Colgate University was placed on lockdown Monday evening over reports of an “armed person” at a central campus location.
Colgate Alert: There is an armed person at the Coop. Find a safe space and remain indoors. If you are off-campus,stay away.
— Colgate University (@colgateuniv) May 2, 2017
Hours later, it turned out that the “armed person” was a student carrying a glue gun for an art project, and the lockdown was promptly lifted.
However, things at the private liberal arts college in central New York state weren’t exactly back to normal Tuesday.
Some people pointed out on social media that the student in question is black and then leveled racial profiling accusations.
“Let’s not forget about the black man who was holding the glue gun and was racially profiled for being the ‘shooter.’ Where is the accountability Colgate?” Nikita Sachdev asked on Facebook.
“This is absolutely shameful and disgusting,” Jessie Jacquet Adams wrote on the same thread. “Nice one. … Proud to be an alum of a school where idiots think a glue gun looks like a weapon. No racial profiling going on here at all.”
Colgate President Brian W. Casey issued a statement Tuesday in which he sounds less than pleased.
“Campus Safety sent out the first of two campus announcements, the first identifying an ‘Emergency Situation’ and the second indicating, in a profound error, that there was an active shooter on the campus,” Casey wrote.
But the school president also seemed to chastise the student who made the initial report, as well as Campus Safety for a different kind of offense.
“It is important that we understand the role that implicit racial bias had in the initial reporting of and responses to the events of last night,” Casey said. “I want to make sure we speak with those who made and received the initial report to understand the role this played.”
Then the big bomb dropped:
More egregiously, perhaps, was the effect profiling had on the response of safety officers and other university offices to these events. In addition, communication and enforcement steps were taken that, I believe, confused and harmed this campus and our students. As a first step, I have asked Campus Safety Director Bill Ferguson, who was leading university security efforts last night, to take an administrative leave from his position effective immediately while we conduct a review of the events of last night.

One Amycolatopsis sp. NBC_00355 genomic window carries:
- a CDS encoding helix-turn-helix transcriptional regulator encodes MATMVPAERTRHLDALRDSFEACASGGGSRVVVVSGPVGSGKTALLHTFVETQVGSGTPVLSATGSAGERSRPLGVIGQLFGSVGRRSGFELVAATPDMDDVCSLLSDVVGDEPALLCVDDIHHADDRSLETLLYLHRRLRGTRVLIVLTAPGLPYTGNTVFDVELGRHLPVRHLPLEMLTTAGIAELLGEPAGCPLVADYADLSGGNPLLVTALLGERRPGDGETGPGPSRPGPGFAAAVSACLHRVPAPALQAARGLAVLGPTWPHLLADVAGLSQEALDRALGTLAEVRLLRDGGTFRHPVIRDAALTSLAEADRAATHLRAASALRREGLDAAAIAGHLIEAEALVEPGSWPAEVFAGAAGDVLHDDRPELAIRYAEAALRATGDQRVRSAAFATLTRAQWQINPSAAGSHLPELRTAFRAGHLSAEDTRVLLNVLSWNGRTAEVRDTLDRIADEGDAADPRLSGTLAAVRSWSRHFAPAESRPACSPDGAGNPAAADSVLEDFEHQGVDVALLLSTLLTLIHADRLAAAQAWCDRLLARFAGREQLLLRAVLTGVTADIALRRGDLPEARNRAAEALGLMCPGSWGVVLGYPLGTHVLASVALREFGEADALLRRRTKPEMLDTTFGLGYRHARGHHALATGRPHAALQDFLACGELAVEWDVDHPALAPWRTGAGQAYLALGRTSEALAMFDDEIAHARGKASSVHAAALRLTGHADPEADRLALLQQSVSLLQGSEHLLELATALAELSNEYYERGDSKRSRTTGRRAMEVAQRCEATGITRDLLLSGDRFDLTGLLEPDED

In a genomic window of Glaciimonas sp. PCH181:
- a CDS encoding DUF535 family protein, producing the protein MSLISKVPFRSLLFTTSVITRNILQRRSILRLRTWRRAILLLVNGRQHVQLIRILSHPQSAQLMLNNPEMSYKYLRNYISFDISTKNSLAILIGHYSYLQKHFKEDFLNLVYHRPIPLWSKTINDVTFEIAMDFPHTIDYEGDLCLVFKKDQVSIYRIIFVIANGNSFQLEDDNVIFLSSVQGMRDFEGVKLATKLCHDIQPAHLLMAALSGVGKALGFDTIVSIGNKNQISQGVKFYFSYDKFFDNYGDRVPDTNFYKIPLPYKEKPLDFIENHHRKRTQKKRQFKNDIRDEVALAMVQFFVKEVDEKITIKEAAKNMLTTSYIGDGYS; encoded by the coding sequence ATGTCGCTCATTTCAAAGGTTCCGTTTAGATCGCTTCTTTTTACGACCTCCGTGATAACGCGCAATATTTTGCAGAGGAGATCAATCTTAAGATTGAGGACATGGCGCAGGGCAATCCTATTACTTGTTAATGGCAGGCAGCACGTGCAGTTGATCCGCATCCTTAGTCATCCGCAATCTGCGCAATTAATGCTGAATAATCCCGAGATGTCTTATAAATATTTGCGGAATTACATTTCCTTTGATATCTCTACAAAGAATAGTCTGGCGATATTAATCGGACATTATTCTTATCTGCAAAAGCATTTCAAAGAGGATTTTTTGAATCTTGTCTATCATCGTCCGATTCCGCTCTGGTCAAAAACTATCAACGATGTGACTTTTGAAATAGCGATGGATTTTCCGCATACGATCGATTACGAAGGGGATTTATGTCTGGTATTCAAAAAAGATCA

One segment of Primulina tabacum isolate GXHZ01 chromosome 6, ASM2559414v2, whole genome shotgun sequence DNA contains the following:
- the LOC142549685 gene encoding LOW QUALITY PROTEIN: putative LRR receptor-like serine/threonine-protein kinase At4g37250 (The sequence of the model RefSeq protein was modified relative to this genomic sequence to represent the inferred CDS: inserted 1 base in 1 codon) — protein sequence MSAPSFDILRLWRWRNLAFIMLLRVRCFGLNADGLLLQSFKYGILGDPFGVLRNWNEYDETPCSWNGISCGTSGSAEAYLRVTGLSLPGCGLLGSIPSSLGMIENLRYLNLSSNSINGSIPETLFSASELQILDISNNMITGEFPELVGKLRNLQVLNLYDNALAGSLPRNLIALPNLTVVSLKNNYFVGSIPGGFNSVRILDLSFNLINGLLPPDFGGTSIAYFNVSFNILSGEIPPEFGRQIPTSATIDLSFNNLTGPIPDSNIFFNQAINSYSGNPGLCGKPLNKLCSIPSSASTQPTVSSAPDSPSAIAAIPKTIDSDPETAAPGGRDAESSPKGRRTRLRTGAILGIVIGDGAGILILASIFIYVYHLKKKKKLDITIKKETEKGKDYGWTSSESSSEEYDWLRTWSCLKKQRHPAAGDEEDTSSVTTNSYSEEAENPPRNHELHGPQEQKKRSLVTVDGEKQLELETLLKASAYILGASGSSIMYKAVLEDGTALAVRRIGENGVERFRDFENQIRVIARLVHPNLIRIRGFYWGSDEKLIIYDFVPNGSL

This has been a difficult, painful several hours on this campus. My obligation is, first, to demand a full accounting of what happened. My next obligation is to take steps to ensure the safety of all Colgate students, faculty and staff. My final obligation — my desire — is to improve Colgate. If there is anything that can and should come from these events, it must be that concrete steps are taken to make Colgate a better place, and a university worthy of both regard and respect.
The Huffington Post reported that as police conducted a search, students said there were rumors of two gunmen — one of whom who committed suicide. Neither was true. Students also were told to keep their lights off in their dorms to avoid attracting attention, a student told the outlet.
Colgate released the following update just after midnight Tuesday:
At approximately 8:00 p.m. this evening (May 1), an individual entered the O’Connor Campus Center while carrying what witnesses believed was a weapon. Campus Safety initiated a campus lockdown in response to these reports. After thorough investigation, and with the assistance of the person in question, law enforcement identified the individual as a student who was using a glue gun for an art project, confirmed the misunderstanding, and released the campus from lockdown.
“We understand that this has been a very upsetting evening on many levels,” interim dean Mark Thompson said in the update. “Students who wish to gather at the chapel to be together can do so tonight at 12:30 a.m.”
Given some college campuses have been hotbeds of violent protests this year — and a stabbing attack occurred Monday at the University of Texas at Austin that resulted in one student’s death — some people said getting police involved in the situation was right move.
“You hear over and over again to reach out when something looks suspicious,” Denise Mayer-Fernandez wrote on Facebook. “I personally don’t think these mixed messages do any good. I believe the university did the right thing by putting the safety of their students first. People should be happy that this was only a false alarm and no lives were lost.”
Dede Mayer wrote that she “was there at the Coop and was escorted out by Campus Safety. I would much rather be safe than sorry. Everyone thinks it’s silly when there is no concern for loss on their part. No one was racially profiled (that’s just stupid) police and Campus Safety did an excellent job, kudos to them!”